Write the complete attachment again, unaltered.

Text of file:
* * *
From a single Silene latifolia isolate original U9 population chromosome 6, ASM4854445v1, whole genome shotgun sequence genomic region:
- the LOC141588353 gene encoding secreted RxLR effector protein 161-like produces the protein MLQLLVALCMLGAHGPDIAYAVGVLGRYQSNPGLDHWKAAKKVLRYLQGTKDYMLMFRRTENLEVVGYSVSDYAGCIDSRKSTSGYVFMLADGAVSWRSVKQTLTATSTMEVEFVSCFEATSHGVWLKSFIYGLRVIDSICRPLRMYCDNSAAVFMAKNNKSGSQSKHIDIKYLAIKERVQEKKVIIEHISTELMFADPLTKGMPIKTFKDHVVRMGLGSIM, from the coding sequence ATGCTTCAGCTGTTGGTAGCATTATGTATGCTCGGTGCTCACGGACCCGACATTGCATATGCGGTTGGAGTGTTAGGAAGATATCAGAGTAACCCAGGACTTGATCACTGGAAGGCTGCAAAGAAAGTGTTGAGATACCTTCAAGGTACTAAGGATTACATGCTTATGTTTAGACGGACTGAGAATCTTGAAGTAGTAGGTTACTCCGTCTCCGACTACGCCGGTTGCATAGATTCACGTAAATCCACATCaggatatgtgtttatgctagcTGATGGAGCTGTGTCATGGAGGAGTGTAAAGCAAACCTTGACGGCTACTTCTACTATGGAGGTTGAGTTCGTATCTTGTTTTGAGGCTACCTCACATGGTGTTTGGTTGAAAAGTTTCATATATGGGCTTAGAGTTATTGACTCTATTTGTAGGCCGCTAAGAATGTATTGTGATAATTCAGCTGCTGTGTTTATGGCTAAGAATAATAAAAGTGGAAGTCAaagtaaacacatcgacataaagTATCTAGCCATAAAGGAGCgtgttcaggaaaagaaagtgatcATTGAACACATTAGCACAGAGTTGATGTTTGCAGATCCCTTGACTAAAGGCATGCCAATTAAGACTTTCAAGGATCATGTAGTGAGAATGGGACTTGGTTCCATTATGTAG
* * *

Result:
From a single Silene latifolia isolate original U9 population chromosome 6, ASM4854445v1, whole genome shotgun sequence genomic region:
- the LOC141588353 gene encoding secreted RxLR effector protein 161-like produces the protein MLQLLVALCMLGAHGPDIAYAVGVLGRYQSNPGLDHWKAAKKVLRYLQGTKDYMLMFRRTENLEVVGYSVSDYAGCIDSRKSTSGYVFMLADGAVSWRSVKQTLTATSTMEVEFVSCFEATSHGVWLKSFIYGLRVIDSICRPLRMYCDNSAAVFMAKNNKSGSQSKHIDIKYLAIKERVQEKKVIIEHISTELMFADPLTKGMPIKTFKDHVVRMGLGSIM, from the coding sequence ATGCTTCAGCTGTTGGTAGCATTATGTATGCTCGGTGCTCACGGACCCGACATTGCATATGCGGTTGGAGTGTTAGGAAGATATCAGAGTAACCCAGGACTTGATCACTGGAAGGCTGCAAAGAAAGTGTTGAGATACCTTCAAGGTACTAAGGATTACATGCTTATGTTTAGACGGACTGAGAATCTTGAAGTAGTAGGTTACTCCGTCTCCGACTACGCCGGTTGCATAGATTCACGTAAATCCACATCaggatatgtgtttatgctagcTGATGGAGCTGTGTCATGGAGGAGTGTAAAGCAAACCTTGACGGCTACTTCTACTATGGAGGTTGAGTTCGTATCTTGTTTTGAGGCTACCTCACATGGTGTTTGGTTGAAAAGTTTCATATATGGGCTTAGAGTTATTGACTCTATTTGTAGGCCGCTAAGAATGTATTGTGATAATTCAGCTGCTGTGTTTATGGCTAAGAATAATAAAAGTGGAAGTCAaagtaaacacatcgacataaagTATCTAGCCATAAAGGAGCgtgttcaggaaaagaaagtgatcATTGAACACATTAGCACAGAGTTGATGTTTGCAGATCCCTTGACTAAAGGCATGCCAATTAAGACTTTCAAGGATCATGTAGTGAGAATGGGACTTGGTTCCATTATGTAG